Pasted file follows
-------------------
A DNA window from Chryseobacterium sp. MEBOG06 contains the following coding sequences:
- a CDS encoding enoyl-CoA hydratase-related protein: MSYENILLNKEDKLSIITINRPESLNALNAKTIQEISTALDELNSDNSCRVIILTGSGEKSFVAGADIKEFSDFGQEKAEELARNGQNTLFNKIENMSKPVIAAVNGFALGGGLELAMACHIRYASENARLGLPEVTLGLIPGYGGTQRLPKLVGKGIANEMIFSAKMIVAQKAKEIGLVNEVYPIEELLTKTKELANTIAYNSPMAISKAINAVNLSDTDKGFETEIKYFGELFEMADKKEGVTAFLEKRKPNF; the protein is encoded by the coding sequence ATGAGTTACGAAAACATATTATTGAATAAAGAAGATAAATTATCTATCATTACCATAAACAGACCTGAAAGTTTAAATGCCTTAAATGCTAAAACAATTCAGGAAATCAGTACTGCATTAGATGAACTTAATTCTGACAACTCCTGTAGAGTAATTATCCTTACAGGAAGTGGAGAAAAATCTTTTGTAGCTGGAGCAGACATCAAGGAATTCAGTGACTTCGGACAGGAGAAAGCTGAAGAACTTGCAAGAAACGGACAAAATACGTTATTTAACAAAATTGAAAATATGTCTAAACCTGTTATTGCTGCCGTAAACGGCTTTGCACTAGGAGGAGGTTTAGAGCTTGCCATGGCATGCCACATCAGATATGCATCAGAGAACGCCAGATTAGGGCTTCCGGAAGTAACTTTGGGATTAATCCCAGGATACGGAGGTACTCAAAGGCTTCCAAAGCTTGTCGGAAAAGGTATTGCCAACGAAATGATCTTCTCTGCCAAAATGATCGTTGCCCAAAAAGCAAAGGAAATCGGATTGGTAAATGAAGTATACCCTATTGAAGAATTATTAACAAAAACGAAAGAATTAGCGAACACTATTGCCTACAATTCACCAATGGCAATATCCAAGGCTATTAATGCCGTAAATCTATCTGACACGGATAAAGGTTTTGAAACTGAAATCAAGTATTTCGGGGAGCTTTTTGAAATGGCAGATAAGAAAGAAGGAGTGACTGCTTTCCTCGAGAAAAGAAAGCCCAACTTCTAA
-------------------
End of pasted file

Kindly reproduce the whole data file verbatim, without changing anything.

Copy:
A DNA window from Chryseobacterium sp. MEBOG06 contains the following coding sequences:
- a CDS encoding enoyl-CoA hydratase-related protein: MSYENILLNKEDKLSIITINRPESLNALNAKTIQEISTALDELNSDNSCRVIILTGSGEKSFVAGADIKEFSDFGQEKAEELARNGQNTLFNKIENMSKPVIAAVNGFALGGGLELAMACHIRYASENARLGLPEVTLGLIPGYGGTQRLPKLVGKGIANEMIFSAKMIVAQKAKEIGLVNEVYPIEELLTKTKELANTIAYNSPMAISKAINAVNLSDTDKGFETEIKYFGELFEMADKKEGVTAFLEKRKPNF; the protein is encoded by the coding sequence ATGAGTTACGAAAACATATTATTGAATAAAGAAGATAAATTATCTATCATTACCATAAACAGACCTGAAAGTTTAAATGCCTTAAATGCTAAAACAATTCAGGAAATCAGTACTGCATTAGATGAACTTAATTCTGACAACTCCTGTAGAGTAATTATCCTTACAGGAAGTGGAGAAAAATCTTTTGTAGCTGGAGCAGACATCAAGGAATTCAGTGACTTCGGACAGGAGAAAGCTGAAGAACTTGCAAGAAACGGACAAAATACGTTATTTAACAAAATTGAAAATATGTCTAAACCTGTTATTGCTGCCGTAAACGGCTTTGCACTAGGAGGAGGTTTAGAGCTTGCCATGGCATGCCACATCAGATATGCATCAGAGAACGCCAGATTAGGGCTTCCGGAAGTAACTTTGGGATTAATCCCAGGATACGGAGGTACTCAAAGGCTTCCAAAGCTTGTCGGAAAAGGTATTGCCAACGAAATGATCTTCTCTGCCAAAATGATCGTTGCCCAAAAAGCAAAGGAAATCGGATTGGTAAATGAAGTATACCCTATTGAAGAATTATTAACAAAAACGAAAGAATTAGCGAACACTATTGCCTACAATTCACCAATGGCAATATCCAAGGCTATTAATGCCGTAAATCTATCTGACACGGATAAAGGTTTTGAAACTGAAATCAAGTATTTCGGGGAGCTTTTTGAAATGGCAGATAAGAAAGAAGGAGTGACTGCTTTCCTCGAGAAAAGAAAGCCCAACTTCTAA